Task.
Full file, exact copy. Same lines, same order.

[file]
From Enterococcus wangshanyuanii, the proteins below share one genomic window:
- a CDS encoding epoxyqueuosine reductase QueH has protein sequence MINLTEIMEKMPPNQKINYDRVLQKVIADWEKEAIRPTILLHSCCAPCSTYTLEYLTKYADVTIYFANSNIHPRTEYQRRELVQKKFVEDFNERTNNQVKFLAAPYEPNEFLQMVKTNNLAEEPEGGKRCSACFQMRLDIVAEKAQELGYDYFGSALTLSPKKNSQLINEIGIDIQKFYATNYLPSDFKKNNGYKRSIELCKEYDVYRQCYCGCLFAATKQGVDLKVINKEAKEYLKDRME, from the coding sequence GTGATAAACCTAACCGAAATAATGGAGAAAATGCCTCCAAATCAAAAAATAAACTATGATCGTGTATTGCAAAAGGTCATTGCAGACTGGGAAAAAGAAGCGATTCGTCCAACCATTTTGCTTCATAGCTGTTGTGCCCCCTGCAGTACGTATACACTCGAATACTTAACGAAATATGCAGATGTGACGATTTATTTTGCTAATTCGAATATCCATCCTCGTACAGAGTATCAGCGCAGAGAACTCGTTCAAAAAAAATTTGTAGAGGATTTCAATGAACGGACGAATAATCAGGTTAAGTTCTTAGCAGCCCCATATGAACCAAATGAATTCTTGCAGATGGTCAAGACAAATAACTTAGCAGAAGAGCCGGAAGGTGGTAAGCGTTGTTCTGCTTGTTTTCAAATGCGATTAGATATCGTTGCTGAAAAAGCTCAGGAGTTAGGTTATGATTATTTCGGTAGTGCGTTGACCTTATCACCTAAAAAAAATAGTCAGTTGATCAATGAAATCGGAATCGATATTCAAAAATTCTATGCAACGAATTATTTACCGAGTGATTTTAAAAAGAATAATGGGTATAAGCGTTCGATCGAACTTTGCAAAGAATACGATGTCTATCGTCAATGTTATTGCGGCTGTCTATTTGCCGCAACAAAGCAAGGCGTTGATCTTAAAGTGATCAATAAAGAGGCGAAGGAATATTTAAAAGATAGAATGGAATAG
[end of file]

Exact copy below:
From Enterococcus wangshanyuanii, the proteins below share one genomic window:
- a CDS encoding epoxyqueuosine reductase QueH has protein sequence MINLTEIMEKMPPNQKINYDRVLQKVIADWEKEAIRPTILLHSCCAPCSTYTLEYLTKYADVTIYFANSNIHPRTEYQRRELVQKKFVEDFNERTNNQVKFLAAPYEPNEFLQMVKTNNLAEEPEGGKRCSACFQMRLDIVAEKAQELGYDYFGSALTLSPKKNSQLINEIGIDIQKFYATNYLPSDFKKNNGYKRSIELCKEYDVYRQCYCGCLFAATKQGVDLKVINKEAKEYLKDRME, from the coding sequence GTGATAAACCTAACCGAAATAATGGAGAAAATGCCTCCAAATCAAAAAATAAACTATGATCGTGTATTGCAAAAGGTCATTGCAGACTGGGAAAAAGAAGCGATTCGTCCAACCATTTTGCTTCATAGCTGTTGTGCCCCCTGCAGTACGTATACACTCGAATACTTAACGAAATATGCAGATGTGACGATTTATTTTGCTAATTCGAATATCCATCCTCGTACAGAGTATCAGCGCAGAGAACTCGTTCAAAAAAAATTTGTAGAGGATTTCAATGAACGGACGAATAATCAGGTTAAGTTCTTAGCAGCCCCATATGAACCAAATGAATTCTTGCAGATGGTCAAGACAAATAACTTAGCAGAAGAGCCGGAAGGTGGTAAGCGTTGTTCTGCTTGTTTTCAAATGCGATTAGATATCGTTGCTGAAAAAGCTCAGGAGTTAGGTTATGATTATTTCGGTAGTGCGTTGACCTTATCACCTAAAAAAAATAGTCAGTTGATCAATGAAATCGGAATCGATATTCAAAAATTCTATGCAACGAATTATTTACCGAGTGATTTTAAAAAGAATAATGGGTATAAGCGTTCGATCGAACTTTGCAAAGAATACGATGTCTATCGTCAATGTTATTGCGGCTGTCTATTTGCCGCAACAAAGCAAGGCGTTGATCTTAAAGTGATCAATAAAGAGGCGAAGGAATATTTAAAAGATAGAATGGAATAG